D.T. Niane’s book Sundiata: An Epic of Old Mali tells the history of Mali’s former ruler from the perspective of a royal griot, Djeli Mamoudou Kouyate of the village of Dejliba Koro (Siguiri) in Guinea. According to Niane, he is not trying to write a traditional history book, rather, he is trying to present the history of Sundiata’s empire through the traditional African form of memory using oral tradition as his only sources. He claims that the West has taught historians to avoid oral traditions and to rely instead primarily on written documents. However, Niane disagrees with these methods and claims that much can be learned from the stories and traditions passed from generation to generation through spoken word. He makes a wonderful case for the problem of Westernization of the historical discipline; stressing that it is important to understand the people being studied on their own terms, instead of viewing their histories from Eurocentric perspectives.
The story of Sundiata begins before his birth. In the beginning, the griot establishes his authority on the subject by claiming that he was entrusted with these stories from his father and his father’s father. The griot also explains that griots take an oath and are unable to lie. According to tradition, Sundiata came from a long line of Malian kings. His father was a great and handsome man who was loved by his people. One day, Sudndiata’s father, Maghan Kon Fatta received a visiting hunter and soothsayer, who foretold that the king would one day have a son, that son would become a great ruler. However, the stranger informed Maghan Kon Fatta that in order for these things to come true, he must marry an ugly woman that would bear him this child. The woman eventually came in the company of two hunters; she was known as the buffalo woman and would become Sundiata’s mother.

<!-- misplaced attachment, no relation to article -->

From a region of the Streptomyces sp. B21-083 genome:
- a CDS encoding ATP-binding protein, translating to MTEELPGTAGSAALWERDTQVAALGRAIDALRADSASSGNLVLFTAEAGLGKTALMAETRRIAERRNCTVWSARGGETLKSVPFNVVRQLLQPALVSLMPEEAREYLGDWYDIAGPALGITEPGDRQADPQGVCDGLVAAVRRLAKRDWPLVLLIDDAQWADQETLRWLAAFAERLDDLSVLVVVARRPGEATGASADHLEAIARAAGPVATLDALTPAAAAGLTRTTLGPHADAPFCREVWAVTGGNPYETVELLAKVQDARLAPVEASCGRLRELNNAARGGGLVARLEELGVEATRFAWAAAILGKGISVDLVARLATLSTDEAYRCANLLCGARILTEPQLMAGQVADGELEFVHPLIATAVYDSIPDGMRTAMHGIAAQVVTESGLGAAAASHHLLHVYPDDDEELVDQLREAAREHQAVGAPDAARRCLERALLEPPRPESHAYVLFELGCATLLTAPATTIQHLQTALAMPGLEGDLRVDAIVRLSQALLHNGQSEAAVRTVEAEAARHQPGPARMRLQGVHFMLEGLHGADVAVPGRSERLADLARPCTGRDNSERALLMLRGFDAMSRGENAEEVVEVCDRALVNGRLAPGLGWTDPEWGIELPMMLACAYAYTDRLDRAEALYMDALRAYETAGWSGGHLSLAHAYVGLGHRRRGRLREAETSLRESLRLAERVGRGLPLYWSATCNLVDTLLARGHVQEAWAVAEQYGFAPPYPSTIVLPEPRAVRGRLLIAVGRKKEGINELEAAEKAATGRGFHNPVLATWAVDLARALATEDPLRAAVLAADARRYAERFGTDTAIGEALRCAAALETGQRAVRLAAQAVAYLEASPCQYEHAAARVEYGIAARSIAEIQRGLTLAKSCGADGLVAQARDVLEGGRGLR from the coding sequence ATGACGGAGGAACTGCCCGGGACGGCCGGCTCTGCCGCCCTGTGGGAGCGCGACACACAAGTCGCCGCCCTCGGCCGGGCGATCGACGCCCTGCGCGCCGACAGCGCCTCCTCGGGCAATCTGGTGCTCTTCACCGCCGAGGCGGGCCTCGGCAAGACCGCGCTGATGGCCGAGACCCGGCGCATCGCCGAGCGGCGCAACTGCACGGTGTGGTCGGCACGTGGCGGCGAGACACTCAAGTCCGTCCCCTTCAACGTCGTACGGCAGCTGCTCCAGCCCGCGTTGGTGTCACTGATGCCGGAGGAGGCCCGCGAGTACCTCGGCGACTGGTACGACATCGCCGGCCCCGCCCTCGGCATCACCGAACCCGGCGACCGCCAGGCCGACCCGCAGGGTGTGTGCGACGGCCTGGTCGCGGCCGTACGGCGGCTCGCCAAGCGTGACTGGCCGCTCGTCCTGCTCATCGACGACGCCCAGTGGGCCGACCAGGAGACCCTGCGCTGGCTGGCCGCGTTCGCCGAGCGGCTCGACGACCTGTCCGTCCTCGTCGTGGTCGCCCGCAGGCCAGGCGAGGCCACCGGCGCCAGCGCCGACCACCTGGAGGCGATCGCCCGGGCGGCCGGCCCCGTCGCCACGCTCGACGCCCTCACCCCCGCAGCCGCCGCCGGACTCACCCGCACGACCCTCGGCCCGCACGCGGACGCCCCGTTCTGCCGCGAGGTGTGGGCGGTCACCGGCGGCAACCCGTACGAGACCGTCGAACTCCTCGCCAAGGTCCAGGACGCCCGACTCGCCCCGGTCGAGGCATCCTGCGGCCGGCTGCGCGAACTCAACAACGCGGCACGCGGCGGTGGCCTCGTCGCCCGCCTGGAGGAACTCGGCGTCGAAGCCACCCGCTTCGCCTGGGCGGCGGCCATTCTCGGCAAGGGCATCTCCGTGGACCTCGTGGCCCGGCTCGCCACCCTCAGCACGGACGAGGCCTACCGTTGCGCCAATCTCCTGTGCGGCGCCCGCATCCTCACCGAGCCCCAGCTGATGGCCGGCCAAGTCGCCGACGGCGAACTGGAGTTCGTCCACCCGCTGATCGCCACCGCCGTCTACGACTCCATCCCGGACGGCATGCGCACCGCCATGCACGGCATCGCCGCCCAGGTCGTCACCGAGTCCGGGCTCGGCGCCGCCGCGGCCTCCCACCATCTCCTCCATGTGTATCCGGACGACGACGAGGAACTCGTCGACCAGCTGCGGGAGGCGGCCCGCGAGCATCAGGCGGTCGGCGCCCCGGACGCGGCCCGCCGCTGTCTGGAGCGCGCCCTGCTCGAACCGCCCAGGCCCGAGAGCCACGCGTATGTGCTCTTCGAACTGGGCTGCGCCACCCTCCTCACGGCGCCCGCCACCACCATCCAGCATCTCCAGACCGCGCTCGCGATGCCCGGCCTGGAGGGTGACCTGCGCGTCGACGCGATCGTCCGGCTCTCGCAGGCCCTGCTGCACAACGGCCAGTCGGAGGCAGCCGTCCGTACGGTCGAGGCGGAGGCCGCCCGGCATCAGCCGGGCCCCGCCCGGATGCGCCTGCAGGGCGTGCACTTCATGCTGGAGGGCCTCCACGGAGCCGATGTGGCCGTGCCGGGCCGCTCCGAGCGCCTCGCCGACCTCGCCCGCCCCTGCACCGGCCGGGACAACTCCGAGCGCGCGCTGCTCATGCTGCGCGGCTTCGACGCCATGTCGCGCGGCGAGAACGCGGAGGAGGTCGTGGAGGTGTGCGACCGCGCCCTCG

After the king Maghan Kon Fatta married the buffalo woman, Sologlon Kedjou, she became pregnant with a son, Sundiata. The king was...
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